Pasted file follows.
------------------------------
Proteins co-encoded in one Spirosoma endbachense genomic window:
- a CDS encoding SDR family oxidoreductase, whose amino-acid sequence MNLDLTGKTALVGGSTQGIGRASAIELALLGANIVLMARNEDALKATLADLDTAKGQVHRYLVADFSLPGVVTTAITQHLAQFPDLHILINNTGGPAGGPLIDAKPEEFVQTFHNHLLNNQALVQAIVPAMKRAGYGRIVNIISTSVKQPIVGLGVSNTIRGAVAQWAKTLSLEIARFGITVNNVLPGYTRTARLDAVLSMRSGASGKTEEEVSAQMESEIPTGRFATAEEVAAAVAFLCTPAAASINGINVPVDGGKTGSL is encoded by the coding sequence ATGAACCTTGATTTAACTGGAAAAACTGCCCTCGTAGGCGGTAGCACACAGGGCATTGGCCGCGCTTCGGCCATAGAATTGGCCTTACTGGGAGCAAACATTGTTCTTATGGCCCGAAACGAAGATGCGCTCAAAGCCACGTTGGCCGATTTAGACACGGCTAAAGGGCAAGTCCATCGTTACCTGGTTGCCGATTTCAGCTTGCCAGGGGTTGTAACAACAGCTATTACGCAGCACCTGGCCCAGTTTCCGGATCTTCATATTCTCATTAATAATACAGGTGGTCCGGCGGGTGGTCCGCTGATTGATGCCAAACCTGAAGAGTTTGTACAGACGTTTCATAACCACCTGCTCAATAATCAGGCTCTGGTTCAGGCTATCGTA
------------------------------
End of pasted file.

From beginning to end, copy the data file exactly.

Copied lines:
Proteins co-encoded in one Spirosoma endbachense genomic window:
- a CDS encoding SDR family oxidoreductase, whose amino-acid sequence MNLDLTGKTALVGGSTQGIGRASAIELALLGANIVLMARNEDALKATLADLDTAKGQVHRYLVADFSLPGVVTTAITQHLAQFPDLHILINNTGGPAGGPLIDAKPEEFVQTFHNHLLNNQALVQAIVPAMKRAGYGRIVNIISTSVKQPIVGLGVSNTIRGAVAQWAKTLSLEIARFGITVNNVLPGYTRTARLDAVLSMRSGASGKTEEEVSAQMESEIPTGRFATAEEVAAAVAFLCTPAAASINGINVPVDGGKTGSL is encoded by the coding sequence ATGAACCTTGATTTAACTGGAAAAACTGCCCTCGTAGGCGGTAGCACACAGGGCATTGGCCGCGCTTCGGCCATAGAATTGGCCTTACTGGGAGCAAACATTGTTCTTATGGCCCGAAACGAAGATGCGCTCAAAGCCACGTTGGCCGATTTAGACACGGCTAAAGGGCAAGTCCATCGTTACCTGGTTGCCGATTTCAGCTTGCCAGGGGTTGTAACAACAGCTATTACGCAGCACCTGGCCCAGTTTCCGGATCTTCATATTCTCATTAATAATACAGGTGGTCCGGCGGGTGGTCCGCTGATTGATGCCAAACCTGAAGAGTTTGTACAGACGTTTCATAACCACCTGCTCAATAATCAGGCTCTGGTTCAGGCTATCGTA